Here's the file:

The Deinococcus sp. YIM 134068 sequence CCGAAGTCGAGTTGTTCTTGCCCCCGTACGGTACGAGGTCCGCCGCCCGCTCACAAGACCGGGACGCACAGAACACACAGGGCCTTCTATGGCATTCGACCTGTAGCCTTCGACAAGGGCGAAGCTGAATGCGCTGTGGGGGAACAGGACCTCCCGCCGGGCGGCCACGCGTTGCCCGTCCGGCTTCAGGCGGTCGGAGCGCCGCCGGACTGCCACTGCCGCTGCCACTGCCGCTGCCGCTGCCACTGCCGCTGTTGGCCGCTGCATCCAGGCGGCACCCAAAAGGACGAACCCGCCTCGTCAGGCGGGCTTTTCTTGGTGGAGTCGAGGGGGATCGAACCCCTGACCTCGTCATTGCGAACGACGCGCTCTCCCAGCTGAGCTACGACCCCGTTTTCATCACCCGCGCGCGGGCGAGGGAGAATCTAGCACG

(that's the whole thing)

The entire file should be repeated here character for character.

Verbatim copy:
The Deinococcus sp. YIM 134068 sequence CCGAAGTCGAGTTGTTCTTGCCCCCGTACGGTACGAGGTCCGCCGCCCGCTCACAAGACCGGGACGCACAGAACACACAGGGCCTTCTATGGCATTCGACCTGTAGCCTTCGACAAGGGCGAAGCTGAATGCGCTGTGGGGGAACAGGACCTCCCGCCGGGCGGCCACGCGTTGCCCGTCCGGCTTCAGGCGGTCGGAGCGCCGCCGGACTGCCACTGCCGCTGCCACTGCCGCTGCCGCTGCCACTGCCGCTGTTGGCCGCTGCATCCAGGCGGCACCCAAAAGGACGAACCCGCCTCGTCAGGCGGGCTTTTCTTGGTGGAGTCGAGGGGGATCGAACCCCTGACCTCGTCATTGCGAACGACGCGCTCTCCCAGCTGAGCTACGACCCCGTTTTCATCACCCGCGCGCGGGCGAGGGAGAATCTAGCACG